New federal rules issued by two agencies within the U.S. Department of Health and Human Services (HHS) will make sharing personal health data with apps, doctors, and hospitals easier for patients.
Under these new rules, app developers and other authorized parties will be able to digitally connect with hospitals and doctors’ offices to pull data such as medications, vital signs, and lab test results. One rule includes a provision requiring hospitals that wish to participate in the Medicare program to provide digital notifications to other health-care providers when enrollees are admitted, transferred, or discharged starting April 1, 2022.
Other changes may force more disclosure about apps’ privacy policies to consumers, who might be able to collect information from their insurers and all the doctors and health care centers they visit in a single smartphone tool. “This will allow [patients] to have their complete medical record at their fingertips,” said Centers for Medicare and Medicaid Services Administrator Seema Verma.
“It will be absolutely transformative,” Kenneth Mandl, MD, MPH, Harvard Professor and Director of the Computational Health Informatics Program at Boston Children’s Hospital, told The Wall Street Journal. “No one can get data out of [electronic health records] into applications in a standardized, effective way, so we don’t get innovation at scale.”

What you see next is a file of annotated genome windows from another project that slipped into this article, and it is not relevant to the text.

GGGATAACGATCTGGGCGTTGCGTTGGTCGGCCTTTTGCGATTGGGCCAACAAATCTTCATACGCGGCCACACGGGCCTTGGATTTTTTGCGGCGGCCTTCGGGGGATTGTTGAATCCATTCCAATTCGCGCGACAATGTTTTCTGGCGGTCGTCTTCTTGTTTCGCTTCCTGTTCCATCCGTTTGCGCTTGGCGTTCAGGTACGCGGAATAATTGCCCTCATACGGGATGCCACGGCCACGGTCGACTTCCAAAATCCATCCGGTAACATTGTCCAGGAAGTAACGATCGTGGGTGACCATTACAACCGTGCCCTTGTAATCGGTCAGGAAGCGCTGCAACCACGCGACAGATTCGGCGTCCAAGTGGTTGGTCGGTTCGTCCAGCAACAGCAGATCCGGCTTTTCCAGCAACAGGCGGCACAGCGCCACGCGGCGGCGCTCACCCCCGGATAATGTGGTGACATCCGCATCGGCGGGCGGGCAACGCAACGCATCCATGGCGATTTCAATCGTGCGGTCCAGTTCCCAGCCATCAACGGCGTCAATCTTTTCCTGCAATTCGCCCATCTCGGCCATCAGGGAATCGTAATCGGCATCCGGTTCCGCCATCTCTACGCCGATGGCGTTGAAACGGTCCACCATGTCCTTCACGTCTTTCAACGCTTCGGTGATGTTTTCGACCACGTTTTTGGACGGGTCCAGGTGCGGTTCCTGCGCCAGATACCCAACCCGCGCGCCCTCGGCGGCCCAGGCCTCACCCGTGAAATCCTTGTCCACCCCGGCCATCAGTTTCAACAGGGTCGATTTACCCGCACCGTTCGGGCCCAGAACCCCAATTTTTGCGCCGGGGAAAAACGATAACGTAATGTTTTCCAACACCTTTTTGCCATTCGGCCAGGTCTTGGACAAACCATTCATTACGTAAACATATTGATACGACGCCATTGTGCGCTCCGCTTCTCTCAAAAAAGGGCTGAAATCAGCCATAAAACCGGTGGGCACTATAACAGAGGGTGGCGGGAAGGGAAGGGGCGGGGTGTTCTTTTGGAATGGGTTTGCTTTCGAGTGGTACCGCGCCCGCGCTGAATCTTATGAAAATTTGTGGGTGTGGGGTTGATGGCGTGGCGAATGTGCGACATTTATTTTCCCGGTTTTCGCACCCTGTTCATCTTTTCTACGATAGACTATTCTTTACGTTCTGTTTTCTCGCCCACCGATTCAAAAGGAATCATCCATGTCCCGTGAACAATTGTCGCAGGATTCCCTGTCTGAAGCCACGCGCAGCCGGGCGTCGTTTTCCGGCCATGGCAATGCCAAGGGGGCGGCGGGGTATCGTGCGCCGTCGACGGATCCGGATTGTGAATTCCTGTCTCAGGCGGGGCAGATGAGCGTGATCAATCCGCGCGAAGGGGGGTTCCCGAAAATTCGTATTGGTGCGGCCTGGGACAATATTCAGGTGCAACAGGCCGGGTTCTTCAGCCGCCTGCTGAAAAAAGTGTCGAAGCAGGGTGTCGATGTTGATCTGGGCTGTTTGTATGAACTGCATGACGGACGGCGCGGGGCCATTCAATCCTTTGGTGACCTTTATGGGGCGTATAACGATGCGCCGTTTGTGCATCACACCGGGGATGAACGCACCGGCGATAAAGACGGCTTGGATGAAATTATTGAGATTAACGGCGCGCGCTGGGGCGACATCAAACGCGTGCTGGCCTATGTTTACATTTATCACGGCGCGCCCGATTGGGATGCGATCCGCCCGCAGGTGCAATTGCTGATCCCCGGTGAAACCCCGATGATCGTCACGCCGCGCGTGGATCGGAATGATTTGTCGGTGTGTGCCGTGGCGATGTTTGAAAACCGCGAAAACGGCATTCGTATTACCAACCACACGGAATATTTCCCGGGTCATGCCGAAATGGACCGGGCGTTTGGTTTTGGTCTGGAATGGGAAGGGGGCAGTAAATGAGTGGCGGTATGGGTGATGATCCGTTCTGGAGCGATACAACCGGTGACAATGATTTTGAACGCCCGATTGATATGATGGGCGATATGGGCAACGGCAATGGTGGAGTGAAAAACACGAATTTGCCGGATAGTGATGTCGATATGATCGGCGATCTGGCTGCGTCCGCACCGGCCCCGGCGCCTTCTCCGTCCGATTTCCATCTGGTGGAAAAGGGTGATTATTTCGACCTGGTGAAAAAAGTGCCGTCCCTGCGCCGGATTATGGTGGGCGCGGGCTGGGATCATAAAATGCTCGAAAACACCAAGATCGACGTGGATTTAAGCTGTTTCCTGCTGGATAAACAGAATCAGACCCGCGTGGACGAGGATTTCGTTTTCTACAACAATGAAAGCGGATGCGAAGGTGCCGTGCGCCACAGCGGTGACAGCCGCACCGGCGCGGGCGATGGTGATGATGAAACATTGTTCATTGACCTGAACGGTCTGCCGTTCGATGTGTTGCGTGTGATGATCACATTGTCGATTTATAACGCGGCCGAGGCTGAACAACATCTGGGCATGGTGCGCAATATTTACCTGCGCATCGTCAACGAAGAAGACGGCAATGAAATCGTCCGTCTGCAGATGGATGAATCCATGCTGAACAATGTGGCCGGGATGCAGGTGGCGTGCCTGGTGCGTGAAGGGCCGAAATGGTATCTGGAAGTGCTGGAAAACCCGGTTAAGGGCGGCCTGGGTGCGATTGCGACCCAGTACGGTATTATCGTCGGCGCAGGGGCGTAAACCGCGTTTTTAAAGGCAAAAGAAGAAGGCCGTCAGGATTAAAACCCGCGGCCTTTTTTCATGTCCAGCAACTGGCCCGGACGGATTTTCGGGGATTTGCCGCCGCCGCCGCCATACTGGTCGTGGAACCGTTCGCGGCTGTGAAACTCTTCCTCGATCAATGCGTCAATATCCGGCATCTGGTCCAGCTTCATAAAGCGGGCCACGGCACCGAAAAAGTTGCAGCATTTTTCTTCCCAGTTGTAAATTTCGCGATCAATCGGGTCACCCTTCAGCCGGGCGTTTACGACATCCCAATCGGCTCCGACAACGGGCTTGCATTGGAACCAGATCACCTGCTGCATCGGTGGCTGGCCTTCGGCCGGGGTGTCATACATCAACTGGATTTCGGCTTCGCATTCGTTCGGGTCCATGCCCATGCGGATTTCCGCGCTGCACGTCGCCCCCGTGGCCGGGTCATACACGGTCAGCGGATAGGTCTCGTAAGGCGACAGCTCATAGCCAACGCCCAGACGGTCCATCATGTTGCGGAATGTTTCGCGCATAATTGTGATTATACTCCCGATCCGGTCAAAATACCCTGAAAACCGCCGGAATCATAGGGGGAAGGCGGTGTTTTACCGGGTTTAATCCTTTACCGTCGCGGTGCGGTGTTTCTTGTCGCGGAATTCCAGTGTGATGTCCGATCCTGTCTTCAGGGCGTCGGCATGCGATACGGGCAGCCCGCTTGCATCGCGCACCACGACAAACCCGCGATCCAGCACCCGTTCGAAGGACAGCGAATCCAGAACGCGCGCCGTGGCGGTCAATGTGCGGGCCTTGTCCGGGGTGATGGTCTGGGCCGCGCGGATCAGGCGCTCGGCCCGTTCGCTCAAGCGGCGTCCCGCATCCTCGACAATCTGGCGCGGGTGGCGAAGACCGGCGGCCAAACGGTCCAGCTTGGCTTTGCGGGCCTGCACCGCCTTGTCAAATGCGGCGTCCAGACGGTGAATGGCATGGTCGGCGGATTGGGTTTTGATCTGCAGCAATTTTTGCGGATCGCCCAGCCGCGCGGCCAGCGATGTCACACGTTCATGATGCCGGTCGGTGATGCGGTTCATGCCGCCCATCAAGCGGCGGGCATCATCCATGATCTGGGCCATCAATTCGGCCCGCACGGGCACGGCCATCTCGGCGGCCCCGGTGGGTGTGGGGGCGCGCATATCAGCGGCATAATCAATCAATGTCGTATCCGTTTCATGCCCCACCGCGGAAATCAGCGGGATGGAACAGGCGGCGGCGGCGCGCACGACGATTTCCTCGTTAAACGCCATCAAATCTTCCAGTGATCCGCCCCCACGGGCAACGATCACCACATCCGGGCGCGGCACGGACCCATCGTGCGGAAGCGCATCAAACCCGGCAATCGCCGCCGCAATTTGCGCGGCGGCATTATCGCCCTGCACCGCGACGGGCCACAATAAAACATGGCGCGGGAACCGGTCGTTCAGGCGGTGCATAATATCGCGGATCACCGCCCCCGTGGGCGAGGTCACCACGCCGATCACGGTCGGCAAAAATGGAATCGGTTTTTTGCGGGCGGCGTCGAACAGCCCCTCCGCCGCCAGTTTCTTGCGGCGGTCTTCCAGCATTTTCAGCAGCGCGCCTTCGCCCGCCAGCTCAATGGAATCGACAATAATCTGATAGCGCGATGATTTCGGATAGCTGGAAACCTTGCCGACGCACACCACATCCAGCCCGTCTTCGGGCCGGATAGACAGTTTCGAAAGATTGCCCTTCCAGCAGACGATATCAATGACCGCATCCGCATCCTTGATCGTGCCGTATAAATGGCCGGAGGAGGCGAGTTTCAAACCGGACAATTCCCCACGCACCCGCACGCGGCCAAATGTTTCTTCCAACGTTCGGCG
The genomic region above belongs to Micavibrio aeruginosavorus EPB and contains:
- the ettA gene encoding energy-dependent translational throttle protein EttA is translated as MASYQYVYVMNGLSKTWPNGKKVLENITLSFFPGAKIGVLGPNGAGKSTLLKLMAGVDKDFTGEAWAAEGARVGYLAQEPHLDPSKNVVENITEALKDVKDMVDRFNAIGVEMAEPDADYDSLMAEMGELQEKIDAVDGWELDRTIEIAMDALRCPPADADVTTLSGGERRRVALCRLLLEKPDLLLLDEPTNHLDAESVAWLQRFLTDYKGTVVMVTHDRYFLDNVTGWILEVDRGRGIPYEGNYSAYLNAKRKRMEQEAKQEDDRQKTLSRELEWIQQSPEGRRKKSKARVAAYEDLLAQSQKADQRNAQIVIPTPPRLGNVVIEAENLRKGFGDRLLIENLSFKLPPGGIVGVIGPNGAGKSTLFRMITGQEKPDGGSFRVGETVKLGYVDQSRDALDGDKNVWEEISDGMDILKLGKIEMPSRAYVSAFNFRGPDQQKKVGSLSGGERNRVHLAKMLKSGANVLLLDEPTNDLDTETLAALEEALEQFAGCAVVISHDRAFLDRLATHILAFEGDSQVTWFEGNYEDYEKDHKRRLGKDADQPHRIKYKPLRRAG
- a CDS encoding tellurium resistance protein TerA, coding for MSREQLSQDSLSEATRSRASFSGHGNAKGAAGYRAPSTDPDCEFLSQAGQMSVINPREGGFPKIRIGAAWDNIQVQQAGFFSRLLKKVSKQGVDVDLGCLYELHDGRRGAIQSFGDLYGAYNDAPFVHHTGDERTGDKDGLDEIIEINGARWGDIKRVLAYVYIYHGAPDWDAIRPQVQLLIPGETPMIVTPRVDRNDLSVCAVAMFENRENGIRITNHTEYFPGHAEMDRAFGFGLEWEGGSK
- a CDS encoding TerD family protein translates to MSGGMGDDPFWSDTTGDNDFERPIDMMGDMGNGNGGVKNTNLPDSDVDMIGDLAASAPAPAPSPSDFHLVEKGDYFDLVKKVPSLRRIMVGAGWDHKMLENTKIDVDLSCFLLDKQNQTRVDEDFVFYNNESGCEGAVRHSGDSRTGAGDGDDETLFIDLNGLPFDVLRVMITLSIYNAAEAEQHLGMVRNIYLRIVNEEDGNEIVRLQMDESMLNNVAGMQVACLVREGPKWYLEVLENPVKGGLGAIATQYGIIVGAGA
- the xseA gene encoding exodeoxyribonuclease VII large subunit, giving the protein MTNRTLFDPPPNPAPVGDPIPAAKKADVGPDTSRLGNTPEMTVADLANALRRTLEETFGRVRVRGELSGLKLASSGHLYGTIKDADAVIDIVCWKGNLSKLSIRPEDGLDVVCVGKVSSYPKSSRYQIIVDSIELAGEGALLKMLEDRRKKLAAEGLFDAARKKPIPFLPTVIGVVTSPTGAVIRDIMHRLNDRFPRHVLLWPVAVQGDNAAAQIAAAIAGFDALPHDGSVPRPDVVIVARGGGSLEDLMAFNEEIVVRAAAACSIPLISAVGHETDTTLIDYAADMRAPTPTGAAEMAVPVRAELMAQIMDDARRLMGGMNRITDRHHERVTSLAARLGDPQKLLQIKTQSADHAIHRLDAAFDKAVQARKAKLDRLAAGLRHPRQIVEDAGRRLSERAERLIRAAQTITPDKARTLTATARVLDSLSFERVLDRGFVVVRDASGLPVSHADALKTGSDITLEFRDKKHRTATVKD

However, hospital trade groups objected to the rules’ privacy provisions, which they say leave patients vulnerable to misuse of their data. “Hospitals are held to high standards to protect our patient privacy and security,” Chip Kahn, MPH, CEO of the Federation of American Hospitals, said in a statement. “Apps should be too.”
Unlike physicians and health-care organizations, tech firms that access consumer health data directly aren’t subject to HIPAA but are generally overseen by the Federal Trade Commission. “There is a legitimate concern that people will be sharing their sensitive health information with organizations that can use and sell that information however they want,” said Joy Pritts, JD, a consultant and former federal health-privacy official.
“We do not think appropriate guardrails have been put in place,” said Ashley Thompson, Senior Vice President of Public Policy Analysis and Development at the American Hospital Association. “[These are] patients’ most sensitive health data.”